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National Infrastructure Advisory Council

The National Infrastructure Advisory Council (NIAC) is a United States government advisory council, which advises the President of the United States on the security of information systems in banking, finance, transportation, energy, manufacturing, and emergency government services.[1] The George W. Bush Administration's executive order 13231 of October 16, 2001 created the NIAC,[1] and its functioning was last extended until September 30, 2017 by executive order 13708 of the Barack Obama Administration.[2]

In August 2017, 8 of the 32 members resigned in protest. As reasons for resigning, they mentioned that President Donald Trump has given "insufficient attention to the growing threats to the cybersecurity of the critical systems upon which all Americans depend, including those impacting the systems supporting our democratic election process,", they mentioned "his failure "to denounce intolerance and violence of hate groups" when asked about the "horrific violences in Charlottesville", and they pointed to his move to withdraw from the Paris Agreement. [3]

Contents

PurposeEdit

The NIAC provides the United States President, through the Secretary of Homeland Security, with advice on the security of critical infrastructures, both physical and cyber, supporting sectors of the economy. It also has the authority to provide advice directly to the heads of other agencies that have shared responsibility for critical infrastructure protection, including Health and Human Services, Transportation, and Energy. The NIAC is charged to improve the cooperation and partnership between the public and private sectors in securing the critical infrastructures and advises on policies and strategies that range from risk assessment and management to information sharing to protective strategies and clarification on roles and responsibilities between public and private sectors.[4]

BackgroundEdit

The National Infrastructure Advisory Council (NIAC) was created by Executive Order 13231 of October 16, 2001 and amended by Executive Order 13286 of February 28, 2003, Executive Order 13385 of September 29, 2005, Executive Order 13446 of September 28, 2007, and Executive Order 13511 of September 29, 2009. The Council is composed of not more than 30 members, appointed by the President, who are selected from the private sector, academia, and State and local government, representing senior executive leadership expertise from the critical infrastructure and key resource areas as delineated in HSPD-7. LEADERSHIP: The position of NIAC Chair and Vice-Chair are named by the President. Currently, the NIAC Chair position is held by Mr. Erle A. Nye, Chairman Emeritus, TXU Corporation, and Mr. Alfred R. Berkeley III, Chairman, Pipeline Trading, LLC, serves as the Vice Chair.[4]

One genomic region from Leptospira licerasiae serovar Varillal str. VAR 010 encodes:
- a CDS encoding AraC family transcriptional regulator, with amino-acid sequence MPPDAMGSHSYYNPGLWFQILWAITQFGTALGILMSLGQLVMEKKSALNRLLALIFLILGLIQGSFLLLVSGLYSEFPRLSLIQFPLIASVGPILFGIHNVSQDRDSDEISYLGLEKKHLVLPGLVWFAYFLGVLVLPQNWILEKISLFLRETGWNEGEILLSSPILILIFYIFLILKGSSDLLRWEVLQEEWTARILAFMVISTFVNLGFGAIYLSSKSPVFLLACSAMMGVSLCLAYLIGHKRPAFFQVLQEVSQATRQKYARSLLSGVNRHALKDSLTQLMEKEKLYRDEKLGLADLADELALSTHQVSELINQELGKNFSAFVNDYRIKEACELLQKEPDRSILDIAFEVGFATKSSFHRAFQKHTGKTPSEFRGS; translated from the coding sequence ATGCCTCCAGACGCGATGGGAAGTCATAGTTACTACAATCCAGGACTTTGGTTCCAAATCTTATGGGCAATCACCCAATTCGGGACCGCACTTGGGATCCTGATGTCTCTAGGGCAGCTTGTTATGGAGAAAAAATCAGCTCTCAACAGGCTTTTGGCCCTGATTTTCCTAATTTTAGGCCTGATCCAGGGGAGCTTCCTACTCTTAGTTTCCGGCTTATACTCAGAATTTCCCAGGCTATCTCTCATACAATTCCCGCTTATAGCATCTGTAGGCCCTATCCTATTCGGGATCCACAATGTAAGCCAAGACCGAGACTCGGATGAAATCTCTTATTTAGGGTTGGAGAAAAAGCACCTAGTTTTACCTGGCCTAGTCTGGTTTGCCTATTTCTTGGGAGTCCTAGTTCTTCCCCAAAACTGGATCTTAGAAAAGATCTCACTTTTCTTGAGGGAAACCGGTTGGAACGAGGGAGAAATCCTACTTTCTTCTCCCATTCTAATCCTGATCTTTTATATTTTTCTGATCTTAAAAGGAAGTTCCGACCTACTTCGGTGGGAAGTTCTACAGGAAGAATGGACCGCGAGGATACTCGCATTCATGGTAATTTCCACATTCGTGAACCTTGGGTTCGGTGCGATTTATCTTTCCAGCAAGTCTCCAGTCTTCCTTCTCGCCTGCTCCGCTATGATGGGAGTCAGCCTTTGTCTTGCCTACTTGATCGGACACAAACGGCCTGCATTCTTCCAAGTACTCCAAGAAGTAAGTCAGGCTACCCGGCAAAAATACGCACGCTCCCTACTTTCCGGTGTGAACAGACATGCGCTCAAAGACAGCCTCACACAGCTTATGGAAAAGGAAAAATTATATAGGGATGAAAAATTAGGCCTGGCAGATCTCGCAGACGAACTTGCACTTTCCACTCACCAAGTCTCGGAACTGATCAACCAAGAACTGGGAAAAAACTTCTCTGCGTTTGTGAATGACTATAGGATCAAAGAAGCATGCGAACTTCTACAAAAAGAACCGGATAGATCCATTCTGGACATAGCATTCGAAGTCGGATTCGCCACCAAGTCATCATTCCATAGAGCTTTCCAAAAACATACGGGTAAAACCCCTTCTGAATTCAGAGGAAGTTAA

NIAC OperationsEdit

The NIAC meets publicly four times each year. All meetings, whether in person or by teleconference, are hosted in Washington, D.C. in a venue open to the public and members desiring to attend in person. The Council uses its public meetings as working meetings, focused on progress reports from its working groups and on deliberations to produce useful and actionable recommendations in a timely manner. The Council is very active, taking on up to six major studies per year, with high performance goals of delivering quality, well-researched reports between 6–12 months from the inception of the selected studies. Its reports have drawn public and private sector interest with regular requests from Congressional committees for copies. Public meetings are normally attended by several members of the Press. The President meets with the Council at least once a year and has directed very specific requests to the Council for recommendations on issues of interest. The White House monitors the progress of the Council’s studies on a regular basis between meetings through a liaison in the Homeland Security Council.[4]

NIAC MembershipEdit

As of January 30, 2017 the members of the NIAC were:[5]

ReferencesEdit

  1. ^ a b Exec. Order No. 13231 (October 16, 2001; in English) President of the United States. Retrieved on December 19, 2016.
  2. ^ Exec. Order No. 13708 (September 30, 2015; in English) President of the United States. Retrieved on December 19, 2016.
  3. ^ "Trump's cybersecurity advisors resign en masse". engadget.com. August 26, 2017. 
  4. ^ a b c [1]
  5. ^ "National Infrastructure Advisory Council Members". Homeland Security. Retrieved 1 September 2017. 

  This article incorporates public domain material from the United States Department of Homeland Security document "FACT SHEET The National Infrastructure Advisory Council (NIAC)".